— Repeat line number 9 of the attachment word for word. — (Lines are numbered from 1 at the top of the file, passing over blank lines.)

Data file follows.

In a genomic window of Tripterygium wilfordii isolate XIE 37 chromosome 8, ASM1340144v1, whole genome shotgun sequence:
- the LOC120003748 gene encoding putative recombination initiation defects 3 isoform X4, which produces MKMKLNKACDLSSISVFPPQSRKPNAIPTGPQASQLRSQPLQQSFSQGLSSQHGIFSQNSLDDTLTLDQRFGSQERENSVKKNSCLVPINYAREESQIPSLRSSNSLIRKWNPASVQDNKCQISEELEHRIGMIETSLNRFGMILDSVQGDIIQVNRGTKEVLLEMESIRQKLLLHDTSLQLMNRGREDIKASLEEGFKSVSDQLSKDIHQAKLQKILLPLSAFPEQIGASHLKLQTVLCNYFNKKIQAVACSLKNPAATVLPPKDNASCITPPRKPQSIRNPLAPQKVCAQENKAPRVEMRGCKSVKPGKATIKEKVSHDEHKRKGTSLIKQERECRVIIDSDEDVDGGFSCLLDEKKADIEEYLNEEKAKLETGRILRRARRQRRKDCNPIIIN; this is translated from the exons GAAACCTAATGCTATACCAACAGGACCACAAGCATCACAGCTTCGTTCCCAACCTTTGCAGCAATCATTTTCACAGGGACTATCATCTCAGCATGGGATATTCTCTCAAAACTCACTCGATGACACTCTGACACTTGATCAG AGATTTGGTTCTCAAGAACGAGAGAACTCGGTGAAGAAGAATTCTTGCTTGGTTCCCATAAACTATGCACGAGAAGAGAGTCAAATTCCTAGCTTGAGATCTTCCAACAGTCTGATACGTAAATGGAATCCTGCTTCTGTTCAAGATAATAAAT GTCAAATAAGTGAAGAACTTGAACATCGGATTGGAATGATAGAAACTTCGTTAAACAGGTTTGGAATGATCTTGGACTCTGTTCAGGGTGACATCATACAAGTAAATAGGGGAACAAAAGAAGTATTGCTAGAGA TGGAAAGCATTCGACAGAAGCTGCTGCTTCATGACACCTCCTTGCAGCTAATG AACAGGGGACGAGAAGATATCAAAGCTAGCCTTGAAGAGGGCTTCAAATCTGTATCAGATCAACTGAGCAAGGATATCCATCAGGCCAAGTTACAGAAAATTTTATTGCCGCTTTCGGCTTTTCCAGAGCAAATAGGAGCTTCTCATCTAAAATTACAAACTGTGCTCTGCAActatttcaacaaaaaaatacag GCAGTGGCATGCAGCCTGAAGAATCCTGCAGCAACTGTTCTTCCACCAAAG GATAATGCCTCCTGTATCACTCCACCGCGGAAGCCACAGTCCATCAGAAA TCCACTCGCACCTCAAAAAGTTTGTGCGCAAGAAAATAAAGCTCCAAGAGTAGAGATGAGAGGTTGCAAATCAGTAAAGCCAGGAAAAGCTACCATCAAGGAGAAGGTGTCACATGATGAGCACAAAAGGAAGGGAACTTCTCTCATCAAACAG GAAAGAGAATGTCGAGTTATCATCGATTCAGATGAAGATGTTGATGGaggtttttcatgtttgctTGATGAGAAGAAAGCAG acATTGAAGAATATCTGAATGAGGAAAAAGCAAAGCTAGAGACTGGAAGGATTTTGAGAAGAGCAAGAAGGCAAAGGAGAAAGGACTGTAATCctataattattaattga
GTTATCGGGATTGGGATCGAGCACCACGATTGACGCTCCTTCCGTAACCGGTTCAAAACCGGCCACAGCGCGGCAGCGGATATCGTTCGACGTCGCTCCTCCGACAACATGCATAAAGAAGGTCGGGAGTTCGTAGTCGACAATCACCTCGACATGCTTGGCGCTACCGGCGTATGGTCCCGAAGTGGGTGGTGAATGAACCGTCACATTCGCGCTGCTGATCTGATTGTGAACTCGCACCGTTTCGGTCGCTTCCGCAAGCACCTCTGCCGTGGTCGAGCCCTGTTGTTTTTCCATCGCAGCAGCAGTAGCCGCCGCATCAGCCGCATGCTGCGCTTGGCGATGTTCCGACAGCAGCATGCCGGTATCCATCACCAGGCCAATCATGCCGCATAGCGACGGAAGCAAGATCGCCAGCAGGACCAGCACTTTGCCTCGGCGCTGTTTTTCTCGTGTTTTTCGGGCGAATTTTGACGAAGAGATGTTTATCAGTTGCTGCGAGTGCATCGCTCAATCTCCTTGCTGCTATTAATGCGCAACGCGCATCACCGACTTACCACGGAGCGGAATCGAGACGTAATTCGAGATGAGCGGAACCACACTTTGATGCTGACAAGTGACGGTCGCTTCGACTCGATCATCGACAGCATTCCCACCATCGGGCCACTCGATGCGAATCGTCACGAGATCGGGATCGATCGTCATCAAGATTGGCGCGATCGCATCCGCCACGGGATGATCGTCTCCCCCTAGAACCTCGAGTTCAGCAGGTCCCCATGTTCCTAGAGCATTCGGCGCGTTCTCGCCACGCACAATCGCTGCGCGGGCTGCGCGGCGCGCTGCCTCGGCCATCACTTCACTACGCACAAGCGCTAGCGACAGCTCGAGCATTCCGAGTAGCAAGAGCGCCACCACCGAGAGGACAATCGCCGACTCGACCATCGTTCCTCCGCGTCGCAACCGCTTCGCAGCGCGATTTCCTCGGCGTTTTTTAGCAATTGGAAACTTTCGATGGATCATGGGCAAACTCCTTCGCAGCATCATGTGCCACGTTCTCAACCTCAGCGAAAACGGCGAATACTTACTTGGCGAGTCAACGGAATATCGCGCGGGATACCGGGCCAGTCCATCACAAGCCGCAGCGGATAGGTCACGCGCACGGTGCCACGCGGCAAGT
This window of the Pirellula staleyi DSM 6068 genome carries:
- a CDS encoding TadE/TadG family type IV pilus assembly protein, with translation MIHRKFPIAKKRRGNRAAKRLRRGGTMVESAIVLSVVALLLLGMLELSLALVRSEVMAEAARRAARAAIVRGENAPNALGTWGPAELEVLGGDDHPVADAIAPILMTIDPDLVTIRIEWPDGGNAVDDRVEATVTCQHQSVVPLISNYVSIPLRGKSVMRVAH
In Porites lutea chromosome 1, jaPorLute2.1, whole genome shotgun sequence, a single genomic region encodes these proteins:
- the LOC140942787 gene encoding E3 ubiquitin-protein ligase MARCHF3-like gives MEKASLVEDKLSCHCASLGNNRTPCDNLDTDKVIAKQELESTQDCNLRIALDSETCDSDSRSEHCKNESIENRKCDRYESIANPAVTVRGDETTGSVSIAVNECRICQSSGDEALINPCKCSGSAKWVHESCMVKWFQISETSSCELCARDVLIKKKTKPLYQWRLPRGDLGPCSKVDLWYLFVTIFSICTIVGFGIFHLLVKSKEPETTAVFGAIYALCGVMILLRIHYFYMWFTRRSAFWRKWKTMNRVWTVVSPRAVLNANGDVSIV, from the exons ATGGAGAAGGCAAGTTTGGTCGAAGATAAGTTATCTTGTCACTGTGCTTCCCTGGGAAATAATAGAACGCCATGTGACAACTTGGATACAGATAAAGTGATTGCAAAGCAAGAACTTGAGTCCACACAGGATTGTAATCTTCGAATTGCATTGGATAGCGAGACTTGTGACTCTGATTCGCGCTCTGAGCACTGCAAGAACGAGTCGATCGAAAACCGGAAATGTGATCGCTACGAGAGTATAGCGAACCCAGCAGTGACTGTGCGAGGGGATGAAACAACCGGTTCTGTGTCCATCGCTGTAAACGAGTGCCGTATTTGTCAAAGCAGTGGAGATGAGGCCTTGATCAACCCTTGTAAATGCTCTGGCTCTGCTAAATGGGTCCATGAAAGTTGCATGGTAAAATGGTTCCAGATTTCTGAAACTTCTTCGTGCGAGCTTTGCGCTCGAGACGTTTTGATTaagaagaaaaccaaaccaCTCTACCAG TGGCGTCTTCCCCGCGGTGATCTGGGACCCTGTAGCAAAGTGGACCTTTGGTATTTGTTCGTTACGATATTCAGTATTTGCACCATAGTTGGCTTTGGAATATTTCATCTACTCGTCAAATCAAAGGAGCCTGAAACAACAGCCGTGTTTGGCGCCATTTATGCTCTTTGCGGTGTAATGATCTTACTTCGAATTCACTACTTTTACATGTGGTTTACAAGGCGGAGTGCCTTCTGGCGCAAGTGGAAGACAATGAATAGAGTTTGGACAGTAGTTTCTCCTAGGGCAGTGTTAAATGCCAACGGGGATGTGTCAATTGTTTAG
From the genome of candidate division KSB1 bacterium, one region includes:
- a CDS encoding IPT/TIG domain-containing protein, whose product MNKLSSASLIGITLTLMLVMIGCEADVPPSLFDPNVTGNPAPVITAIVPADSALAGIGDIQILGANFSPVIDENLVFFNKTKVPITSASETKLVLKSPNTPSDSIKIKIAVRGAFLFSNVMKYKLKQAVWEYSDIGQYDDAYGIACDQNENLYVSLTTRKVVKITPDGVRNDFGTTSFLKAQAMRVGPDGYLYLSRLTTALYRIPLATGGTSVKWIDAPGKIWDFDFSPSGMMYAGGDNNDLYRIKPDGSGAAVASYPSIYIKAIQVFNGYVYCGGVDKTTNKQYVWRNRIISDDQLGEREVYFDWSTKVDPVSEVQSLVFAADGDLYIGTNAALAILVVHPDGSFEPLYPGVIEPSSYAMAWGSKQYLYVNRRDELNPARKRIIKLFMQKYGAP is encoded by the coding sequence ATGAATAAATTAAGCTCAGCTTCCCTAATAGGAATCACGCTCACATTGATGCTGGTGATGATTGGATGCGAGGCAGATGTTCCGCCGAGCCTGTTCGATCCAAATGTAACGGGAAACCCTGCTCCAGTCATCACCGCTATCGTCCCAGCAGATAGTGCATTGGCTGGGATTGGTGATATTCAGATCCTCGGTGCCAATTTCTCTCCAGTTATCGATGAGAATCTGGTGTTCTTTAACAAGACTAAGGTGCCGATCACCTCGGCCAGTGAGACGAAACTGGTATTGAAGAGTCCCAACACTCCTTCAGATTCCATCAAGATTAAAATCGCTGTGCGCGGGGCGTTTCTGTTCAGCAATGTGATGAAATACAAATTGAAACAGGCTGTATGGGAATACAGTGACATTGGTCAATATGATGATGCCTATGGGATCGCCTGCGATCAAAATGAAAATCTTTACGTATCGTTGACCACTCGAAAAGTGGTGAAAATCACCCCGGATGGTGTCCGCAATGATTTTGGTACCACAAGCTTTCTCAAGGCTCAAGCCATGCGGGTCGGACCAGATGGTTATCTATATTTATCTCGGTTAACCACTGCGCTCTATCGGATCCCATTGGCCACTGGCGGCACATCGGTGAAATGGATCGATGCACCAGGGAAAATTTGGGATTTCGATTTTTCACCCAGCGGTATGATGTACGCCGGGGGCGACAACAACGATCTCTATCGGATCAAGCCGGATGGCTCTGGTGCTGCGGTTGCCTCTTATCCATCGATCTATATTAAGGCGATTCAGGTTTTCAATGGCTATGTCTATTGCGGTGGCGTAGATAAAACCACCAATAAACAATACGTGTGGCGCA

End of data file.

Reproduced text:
- a CDS encoding IPT/TIG domain-containing protein, whose product MNKLSSASLIGITLTLMLVMIGCEADVPPSLFDPNVTGNPAPVITAIVPADSALAGIGDIQILGANFSPVIDENLVFFNKTKVPITSASETKLVLKSPNTPSDSIKIKIAVRGAFLFSNVMKYKLKQAVWEYSDIGQYDDAYGIACDQNENLYVSLTTRKVVKITPDGVRNDFGTTSFLKAQAMRVGPDGYLYLSRLTTALYRIPLATGGTSVKWIDAPGKIWDFDFSPSGMMYAGGDNNDLYRIKPDGSGAAVASYPSIYIKAIQVFNGYVYCGGVDKTTNKQYVWRNRIISDDQLGEREVYFDWSTKVDPVSEVQSLVFAADGDLYIGTNAALAILVVHPDGSFEPLYPGVIEPSSYAMAWGSKQYLYVNRRDELNPARKRIIKLFMQKYGAP is encoded by the coding sequence ATGAATAAATTAAGCTCAGCTTCCCTAATAGGAATCACGCTCACATTGATGCTGGTGATGATTGGATGCGAGGCAGATGTTCCGCCGAGCCTGTTCGATCCAAATGTAACGGGAAACCCTGCTCCAGTCATCACCGCTATCGTCCCAGCAGATAGTGCATTGGCTGGGATTGGTGATATTCAGATCCTCGGTGCCAATTTCTCTCCAGTTATCGATGAGAATCTGGTGTTCTTTAACAAGACTAAGGTGCCGATCACCTCGGCCAGTGAGACGAAACTGGTATTGAAGAGTCCCAACACTCCTTCAGATTCCATCAAGATTAAAATCGCTGTGCGCGGGGCGTTTCTGTTCAGCAATGTGATGAAATACAAATTGAAACAGGCTGTATGGGAATACAGTGACATTGGTCAATATGATGATGCCTATGGGATCGCCTGCGATCAAAATGAAAATCTTTACGTATCGTTGACCACTCGAAAAGTGGTGAAAATCACCCCGGATGGTGTCCGCAATGATTTTGGTACCACAAGCTTTCTCAAGGCTCAAGCCATGCGGGTCGGACCAGATGGTTATCTATATTTATCTCGGTTAACCACTGCGCTCTATCGGATCCCATTGGCCACTGGCGGCACATCGGTGAAATGGATCGATGCACCAGGGAAAATTTGGGATTTCGATTTTTCACCCAGCGGTATGATGTACGCCGGGGGCGACAACAACGATCTCTATCGGATCAAGCCGGATGGCTCTGGTGCTGCGGTTGCCTCTTATCCATCGATCTATATTAAGGCGATTCAGGTTTTCAATGGCTATGTCTATTGCGGTGGCGTAGATAAAACCACCAATAAACAATACGTGTGGCGCA